COLUMBUS, Ga. (WTVM) - Some areas of the community are hot spots for shootings and other dangerous crimes.
In Phenix City, police report there have been four murders in the area of 4th Place and 4th Street in Seale over the last two and a half years.
In Columbus, one of the known problem areas is near Mellon Street where law enforcement can confirm gang activity. Reports show three murders within the past few years, one murder this weekend on an adjacent street, and nearly 2,000 911 calls in that neighborhood over the last four years.
“When there are hot spots that come up like that, overall in law enforcement, we tend to focus on those areas and try to make more patrols through that area and things of those nature, just to try to make a better presence," said Sgt. Jeremy Hattaway with the Muscogee County Sheriff’s Office.
Sometimes, it takes more than police to prevent crime. It takes a whole community coming together to put on programs to steer young adults away from violence.
It is a big problem, and defense attorneys tell News Leader 9 more and more of their clients are juveniles... and they said if the community were to get more involved in the kids' lives... they may be able to prevent some of this violence. Not a month goes by that there is not a murder in the fountain city.
“We’re seeing too much violence on the streets,” said defense attorney Michael Eddings.
An unfortunate trend coming out this year shows many violent crimes are being committed by the young and some of the murder victims are just teens.
“There’s no excuse for those at that age, those young people, number one, to be committing violence but certainly to be in a position where they could be victims of violence," Columbus Mayor Skip Henderson said.
As Columbus grieves its losses, there is a sense of purpose for community leaders to prevent these crimes from continuing to happen. First, you have to examine the root cause of the criminal activity.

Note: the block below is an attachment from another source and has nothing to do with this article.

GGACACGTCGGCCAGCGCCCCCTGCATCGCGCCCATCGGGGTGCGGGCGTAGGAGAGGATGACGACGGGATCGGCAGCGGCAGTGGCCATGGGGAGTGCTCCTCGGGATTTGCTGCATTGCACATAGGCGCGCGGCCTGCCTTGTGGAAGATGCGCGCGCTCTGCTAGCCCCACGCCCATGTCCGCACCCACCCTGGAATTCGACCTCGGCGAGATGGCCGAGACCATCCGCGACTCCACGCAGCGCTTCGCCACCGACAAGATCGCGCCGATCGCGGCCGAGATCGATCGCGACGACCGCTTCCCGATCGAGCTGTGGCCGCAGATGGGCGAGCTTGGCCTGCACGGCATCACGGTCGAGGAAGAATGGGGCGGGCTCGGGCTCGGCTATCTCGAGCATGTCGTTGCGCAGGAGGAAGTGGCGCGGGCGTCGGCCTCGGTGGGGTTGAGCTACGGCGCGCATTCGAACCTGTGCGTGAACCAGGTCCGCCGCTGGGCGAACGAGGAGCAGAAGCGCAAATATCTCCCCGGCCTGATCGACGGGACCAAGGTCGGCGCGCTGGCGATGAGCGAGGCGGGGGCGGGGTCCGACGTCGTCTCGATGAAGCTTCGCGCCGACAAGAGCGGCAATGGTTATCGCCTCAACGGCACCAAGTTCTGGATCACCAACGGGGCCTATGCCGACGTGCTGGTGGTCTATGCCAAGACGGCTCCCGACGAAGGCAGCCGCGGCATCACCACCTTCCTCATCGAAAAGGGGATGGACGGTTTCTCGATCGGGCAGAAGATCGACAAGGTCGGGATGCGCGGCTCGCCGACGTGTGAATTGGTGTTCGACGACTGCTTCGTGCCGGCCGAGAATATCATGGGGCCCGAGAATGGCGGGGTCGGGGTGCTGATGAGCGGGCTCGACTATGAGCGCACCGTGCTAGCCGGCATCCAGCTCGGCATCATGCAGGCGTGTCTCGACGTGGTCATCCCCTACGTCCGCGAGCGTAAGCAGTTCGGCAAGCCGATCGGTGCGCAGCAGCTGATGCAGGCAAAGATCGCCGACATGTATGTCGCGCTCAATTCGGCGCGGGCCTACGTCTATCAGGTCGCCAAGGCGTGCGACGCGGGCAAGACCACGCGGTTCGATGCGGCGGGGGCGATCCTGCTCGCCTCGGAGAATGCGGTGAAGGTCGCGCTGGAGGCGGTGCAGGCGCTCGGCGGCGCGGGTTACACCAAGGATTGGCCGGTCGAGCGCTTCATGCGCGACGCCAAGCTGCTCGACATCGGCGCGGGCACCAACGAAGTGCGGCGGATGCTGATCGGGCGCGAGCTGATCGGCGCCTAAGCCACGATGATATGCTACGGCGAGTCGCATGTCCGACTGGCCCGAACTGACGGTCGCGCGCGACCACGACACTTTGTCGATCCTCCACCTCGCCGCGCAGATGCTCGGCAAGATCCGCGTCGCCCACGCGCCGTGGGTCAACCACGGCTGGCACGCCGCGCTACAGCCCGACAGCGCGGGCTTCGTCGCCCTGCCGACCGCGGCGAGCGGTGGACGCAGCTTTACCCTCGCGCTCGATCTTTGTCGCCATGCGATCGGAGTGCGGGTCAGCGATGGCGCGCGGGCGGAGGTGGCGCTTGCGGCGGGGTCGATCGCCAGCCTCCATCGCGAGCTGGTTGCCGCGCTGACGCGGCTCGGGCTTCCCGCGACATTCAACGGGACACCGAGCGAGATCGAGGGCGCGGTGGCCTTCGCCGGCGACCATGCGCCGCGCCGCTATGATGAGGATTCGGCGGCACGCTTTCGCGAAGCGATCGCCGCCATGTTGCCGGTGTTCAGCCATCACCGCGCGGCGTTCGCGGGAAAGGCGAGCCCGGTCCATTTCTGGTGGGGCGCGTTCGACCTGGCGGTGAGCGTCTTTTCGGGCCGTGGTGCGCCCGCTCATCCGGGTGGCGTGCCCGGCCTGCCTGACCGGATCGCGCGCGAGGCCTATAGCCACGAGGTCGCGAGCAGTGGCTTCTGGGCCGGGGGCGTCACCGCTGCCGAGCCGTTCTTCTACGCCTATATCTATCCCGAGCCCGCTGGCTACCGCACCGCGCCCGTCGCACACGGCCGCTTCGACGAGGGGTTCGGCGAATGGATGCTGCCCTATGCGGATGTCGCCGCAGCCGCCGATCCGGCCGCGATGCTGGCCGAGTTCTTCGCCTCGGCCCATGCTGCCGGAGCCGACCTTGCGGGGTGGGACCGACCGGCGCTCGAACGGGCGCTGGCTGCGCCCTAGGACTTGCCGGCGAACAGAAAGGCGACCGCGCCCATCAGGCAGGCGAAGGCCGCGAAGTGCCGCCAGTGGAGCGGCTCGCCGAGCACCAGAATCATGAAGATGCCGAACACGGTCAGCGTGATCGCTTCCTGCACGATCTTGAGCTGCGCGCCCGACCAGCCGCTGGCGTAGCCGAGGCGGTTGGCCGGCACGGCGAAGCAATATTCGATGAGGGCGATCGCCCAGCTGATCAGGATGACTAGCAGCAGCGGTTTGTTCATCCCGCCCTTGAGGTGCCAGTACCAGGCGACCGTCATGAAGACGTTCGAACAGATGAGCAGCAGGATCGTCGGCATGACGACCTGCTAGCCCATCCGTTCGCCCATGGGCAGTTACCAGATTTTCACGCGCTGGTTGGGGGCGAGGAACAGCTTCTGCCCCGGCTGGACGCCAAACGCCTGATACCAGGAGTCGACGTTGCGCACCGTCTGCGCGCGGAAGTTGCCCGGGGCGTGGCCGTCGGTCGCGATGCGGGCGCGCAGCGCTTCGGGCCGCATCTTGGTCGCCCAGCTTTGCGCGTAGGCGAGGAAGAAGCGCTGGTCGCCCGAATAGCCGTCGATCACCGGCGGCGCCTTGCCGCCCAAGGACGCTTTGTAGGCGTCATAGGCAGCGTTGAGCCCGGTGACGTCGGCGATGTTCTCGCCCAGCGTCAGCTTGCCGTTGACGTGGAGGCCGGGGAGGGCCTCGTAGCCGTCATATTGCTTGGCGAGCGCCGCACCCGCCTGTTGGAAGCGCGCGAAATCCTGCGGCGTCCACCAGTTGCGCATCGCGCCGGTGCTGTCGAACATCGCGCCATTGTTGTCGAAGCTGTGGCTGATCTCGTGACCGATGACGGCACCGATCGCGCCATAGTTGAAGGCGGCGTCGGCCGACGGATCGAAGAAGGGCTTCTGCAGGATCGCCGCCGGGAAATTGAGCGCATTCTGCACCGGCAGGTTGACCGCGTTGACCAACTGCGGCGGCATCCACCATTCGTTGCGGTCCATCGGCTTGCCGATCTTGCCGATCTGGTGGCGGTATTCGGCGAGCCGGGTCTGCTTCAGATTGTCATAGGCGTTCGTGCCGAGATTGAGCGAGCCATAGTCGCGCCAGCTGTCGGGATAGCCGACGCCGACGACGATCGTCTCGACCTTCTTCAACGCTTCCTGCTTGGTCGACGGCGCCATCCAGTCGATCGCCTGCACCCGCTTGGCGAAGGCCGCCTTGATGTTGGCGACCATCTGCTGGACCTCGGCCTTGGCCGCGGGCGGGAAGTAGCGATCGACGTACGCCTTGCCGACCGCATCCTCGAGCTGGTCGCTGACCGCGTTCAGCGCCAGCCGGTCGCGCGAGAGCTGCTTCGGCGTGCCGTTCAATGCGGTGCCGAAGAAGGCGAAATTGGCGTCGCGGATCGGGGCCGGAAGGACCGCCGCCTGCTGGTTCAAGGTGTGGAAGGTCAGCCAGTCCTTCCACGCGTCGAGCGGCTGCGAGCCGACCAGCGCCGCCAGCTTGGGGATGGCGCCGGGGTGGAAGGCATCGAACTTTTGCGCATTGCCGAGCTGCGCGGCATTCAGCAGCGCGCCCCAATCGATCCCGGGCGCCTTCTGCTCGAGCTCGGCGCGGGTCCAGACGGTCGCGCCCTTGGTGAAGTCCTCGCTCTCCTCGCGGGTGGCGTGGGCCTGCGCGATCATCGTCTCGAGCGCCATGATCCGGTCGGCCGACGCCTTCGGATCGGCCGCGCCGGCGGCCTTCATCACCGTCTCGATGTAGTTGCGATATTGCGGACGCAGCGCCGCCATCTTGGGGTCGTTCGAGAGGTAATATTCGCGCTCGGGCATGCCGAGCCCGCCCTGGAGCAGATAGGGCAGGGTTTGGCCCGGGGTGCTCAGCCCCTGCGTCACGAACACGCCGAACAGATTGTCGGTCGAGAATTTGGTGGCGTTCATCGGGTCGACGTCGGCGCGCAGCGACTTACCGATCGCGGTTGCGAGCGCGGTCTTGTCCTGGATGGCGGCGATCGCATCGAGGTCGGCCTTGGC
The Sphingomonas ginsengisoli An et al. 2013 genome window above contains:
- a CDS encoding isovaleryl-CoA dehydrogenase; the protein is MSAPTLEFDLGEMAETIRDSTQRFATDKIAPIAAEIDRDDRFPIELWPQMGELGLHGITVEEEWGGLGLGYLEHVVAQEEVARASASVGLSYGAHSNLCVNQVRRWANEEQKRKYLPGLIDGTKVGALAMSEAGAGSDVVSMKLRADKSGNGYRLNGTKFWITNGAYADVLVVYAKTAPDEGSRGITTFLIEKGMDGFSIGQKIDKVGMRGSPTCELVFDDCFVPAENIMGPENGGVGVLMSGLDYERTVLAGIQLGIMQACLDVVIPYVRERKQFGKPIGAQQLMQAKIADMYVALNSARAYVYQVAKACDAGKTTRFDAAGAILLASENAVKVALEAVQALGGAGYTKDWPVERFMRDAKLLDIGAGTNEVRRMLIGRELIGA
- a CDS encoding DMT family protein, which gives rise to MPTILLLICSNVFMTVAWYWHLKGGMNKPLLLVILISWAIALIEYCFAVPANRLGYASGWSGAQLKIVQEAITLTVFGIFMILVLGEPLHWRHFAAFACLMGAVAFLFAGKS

“Social economic issues, disenfranchised individuals who are facing poverty, not having the means to provide a real sense of income, or living arrangements create and cause the crime rate to go high," Dr. Walter Taylor said.
With the COVID-19 crisis, some say young adults are going stir crazy. So what can be done?
“We can be more involved. Just because a kid may be troubled doesn’t mean you have to stick away from them," defense attorney Anthony Johnson said.
“We just need to get more outlets to these kids so they have some alternatives to getting in trouble," Eddings said.
Those activities could be anything from youth sports programs, after school organizations, and even faith-based events to keep kids on the right path. Henderson agrees a community approach is needed. He said law enforcement is doing its best.
“They look for tendencies, they look for hot spots, and they put extra patrol. Everything they’re doing right now is using analytics to try to get in the heads of these individuals who are perpetrating these crimes and try to be in the area before the crime is even committed," Henderson said.
The saying ‘it takes a village’ rings true not only with raising children, but also preventing crime. The office of crime prevention receives roughly $750,000 a year to distribute to local organizations trying to take a bite out of crime by keeping kids busy through education, mentorship, and fun activities.